As a consequence of all these custody chains, the legal remedies available to the investor are trivial and cases where substantive groups of private investors investors sought to exercise their rights via the Companies Act 2006 are exampled as failed.  They cannot exercise the rights as shareholders , because these investors do not own any shares only an economic interest in an economic interest, in an economic interest etc etc.   

    Their rights would have been without debate had the old system occurred as I used to buy shares in the 1990s.  I would go along to the district bank HO and at the share dealing desk, arrange for a quote.  I would wait around for a few minutes, sometimes be given a coffee even, receive the quote, agree it and the bank would transfer money from my account and I would take away a carbon copy of the record of the transaction.  About 10 days later a share certificate would turn up in the post.  I never had an instance of the certificate never turning up.  The broker representing the company whose shares I had bought would have my name and address on file, on their register of shareholders because he had printed and sent me the certificate!  Job done, no dispute. I have my certificate and I am on the register of shareholders. If the certificate had not turned up I would have called the bank and they would have confirmed my tale by looking at their own carbon copy held on my file and they would have sent a re-issue request to the broker.  It all worked. It might not have been quick but it sure was safe.

     In one of the failed legal cases exampled in the paper, the custody chain started at BNY Mellon and then went out on a big loop of sub custodians before coming back to BNY Mellon.  Which reminds me of what a fuse in an electrical circuit does.  When the circuit gets stressed, it blows and isolates one end from the other.  Security is designed in  - for one party!  The other party?  Well they get nothing.  The company you are invested in does not need to fail.  It can remain very healthy but if any one of those custodian links is negligent, fails or needs to liquidate some assets to salve its own position - your recourse?

     Where we appear to be now is summed up in the conclusions to the LSE paper.

     “The thesis of this paper is that custody chains leave investors vulnerable when services are provided for by custodians negligently. They undermine the contractual arrangement between investors and their immediate service provider. They make the enforcement of securities against issuers very costly and complex and can thus reduce the value of the securities concerned. This can have systemic implications. Legal rules cannot ultimately address the problems associated with custody chains. Structural reform is required. A central, direct and transparent holding mechanism should be created. “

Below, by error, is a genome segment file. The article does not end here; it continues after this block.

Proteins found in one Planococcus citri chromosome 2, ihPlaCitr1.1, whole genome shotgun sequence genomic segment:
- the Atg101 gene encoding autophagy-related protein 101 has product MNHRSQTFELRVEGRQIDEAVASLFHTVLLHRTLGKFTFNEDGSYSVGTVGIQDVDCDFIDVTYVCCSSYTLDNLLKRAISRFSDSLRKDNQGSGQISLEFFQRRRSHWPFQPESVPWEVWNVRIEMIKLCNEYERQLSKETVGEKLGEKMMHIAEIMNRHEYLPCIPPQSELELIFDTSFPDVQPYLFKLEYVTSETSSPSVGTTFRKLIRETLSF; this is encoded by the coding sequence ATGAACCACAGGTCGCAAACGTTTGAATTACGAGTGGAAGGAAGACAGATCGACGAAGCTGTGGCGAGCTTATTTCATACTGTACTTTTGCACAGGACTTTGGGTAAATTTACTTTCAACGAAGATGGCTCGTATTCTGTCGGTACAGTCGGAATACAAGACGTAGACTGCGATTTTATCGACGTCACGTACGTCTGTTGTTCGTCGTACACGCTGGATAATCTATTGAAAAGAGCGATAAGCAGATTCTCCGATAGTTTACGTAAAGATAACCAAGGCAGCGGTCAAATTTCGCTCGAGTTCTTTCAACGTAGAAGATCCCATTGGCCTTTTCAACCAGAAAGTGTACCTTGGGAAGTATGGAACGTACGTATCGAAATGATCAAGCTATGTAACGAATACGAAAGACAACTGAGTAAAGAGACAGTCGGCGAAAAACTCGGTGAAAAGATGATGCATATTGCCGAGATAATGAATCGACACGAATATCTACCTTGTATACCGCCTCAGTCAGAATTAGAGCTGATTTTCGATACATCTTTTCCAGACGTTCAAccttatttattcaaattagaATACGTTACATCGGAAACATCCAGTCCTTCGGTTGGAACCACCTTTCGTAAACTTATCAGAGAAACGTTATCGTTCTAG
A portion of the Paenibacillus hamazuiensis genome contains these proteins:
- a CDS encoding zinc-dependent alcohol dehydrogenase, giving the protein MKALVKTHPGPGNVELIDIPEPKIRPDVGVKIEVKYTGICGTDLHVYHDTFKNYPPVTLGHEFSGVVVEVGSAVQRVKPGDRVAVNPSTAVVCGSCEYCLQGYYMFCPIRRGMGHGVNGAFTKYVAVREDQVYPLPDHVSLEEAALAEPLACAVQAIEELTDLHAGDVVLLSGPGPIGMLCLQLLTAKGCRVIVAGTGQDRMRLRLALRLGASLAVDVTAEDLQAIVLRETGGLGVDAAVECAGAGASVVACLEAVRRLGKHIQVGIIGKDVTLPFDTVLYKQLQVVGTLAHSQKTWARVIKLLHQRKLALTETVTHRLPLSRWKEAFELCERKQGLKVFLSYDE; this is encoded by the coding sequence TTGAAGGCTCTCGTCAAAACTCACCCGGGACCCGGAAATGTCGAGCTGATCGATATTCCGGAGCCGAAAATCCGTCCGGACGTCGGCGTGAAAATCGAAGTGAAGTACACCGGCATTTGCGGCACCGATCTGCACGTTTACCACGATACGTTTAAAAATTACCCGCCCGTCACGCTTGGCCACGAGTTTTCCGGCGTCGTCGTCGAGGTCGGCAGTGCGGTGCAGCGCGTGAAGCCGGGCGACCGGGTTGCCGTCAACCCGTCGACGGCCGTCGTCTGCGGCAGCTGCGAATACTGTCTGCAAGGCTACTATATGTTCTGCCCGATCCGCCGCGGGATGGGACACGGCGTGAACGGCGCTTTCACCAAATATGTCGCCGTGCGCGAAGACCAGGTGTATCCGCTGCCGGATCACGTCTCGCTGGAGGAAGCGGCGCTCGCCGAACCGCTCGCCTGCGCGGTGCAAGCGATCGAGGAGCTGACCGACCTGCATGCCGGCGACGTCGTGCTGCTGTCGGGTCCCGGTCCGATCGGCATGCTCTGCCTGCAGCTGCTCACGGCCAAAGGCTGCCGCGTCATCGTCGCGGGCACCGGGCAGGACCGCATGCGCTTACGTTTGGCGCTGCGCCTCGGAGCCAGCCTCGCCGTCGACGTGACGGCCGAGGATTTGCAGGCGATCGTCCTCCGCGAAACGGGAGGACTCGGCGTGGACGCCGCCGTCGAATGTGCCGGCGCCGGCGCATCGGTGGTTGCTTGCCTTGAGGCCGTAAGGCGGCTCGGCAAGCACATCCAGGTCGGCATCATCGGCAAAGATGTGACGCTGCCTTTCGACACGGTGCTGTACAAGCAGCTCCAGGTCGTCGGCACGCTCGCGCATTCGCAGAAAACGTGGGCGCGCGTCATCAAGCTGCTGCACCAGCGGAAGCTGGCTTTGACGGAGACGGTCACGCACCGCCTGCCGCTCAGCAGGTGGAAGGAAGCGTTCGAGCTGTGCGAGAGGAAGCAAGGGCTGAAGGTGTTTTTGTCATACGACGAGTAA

The final sentence of that discussion paper?

     “The paper observes that existing market participants have opposed previous attempts to put in place reform and predicts that they will continue to do so.”

     I am sure they will oppose attempts at reform.  If the financial system becomes stressed and a bank has to default, your assets - well they will be liquidated to pay their debts and we all know who is at the top of the list of liabilities they must reimburse, your shares mate, you never owned a single one pal.  The Intermediary custodian blew mate, sorry about that. there all gone, you've nothing nothing left.  It's all there in the small print if you care to look. Yeah I know Widget Corp are a good company and still trading but sadly you never ever did have any shares in that sound company.  You just had an NFT in our, now bust, platform.

    As always I advise DYOR.

  • Reed_Richards
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    The problems I describe do not just apply to Stocks and Shares ISAs but, I would imagine, apply to all low cost “platforms” trading in stocks and shares available to the retail investor.  

    You are correct.  I have used a variety of "low cost platforms" over the last two decades and I have never had hard copy share certificates, either for regular accounts or for ISAs.   This means:
    1. This particular forum, being specific to ISAs, is probably not the best place to express your concerns.
    2. This issue has persisted for at least two decades, so far without any problems arising (it's taken you a long time to notice).  Sooner or later something bad will happen but I doubt there will be any changes until after the event.
    Reed
  • masonic
    masonic Posts: 23,664 Forumite
    Photogenic Name Dropper First Post First Anniversary
    edited 14 January 2023 at 12:22PM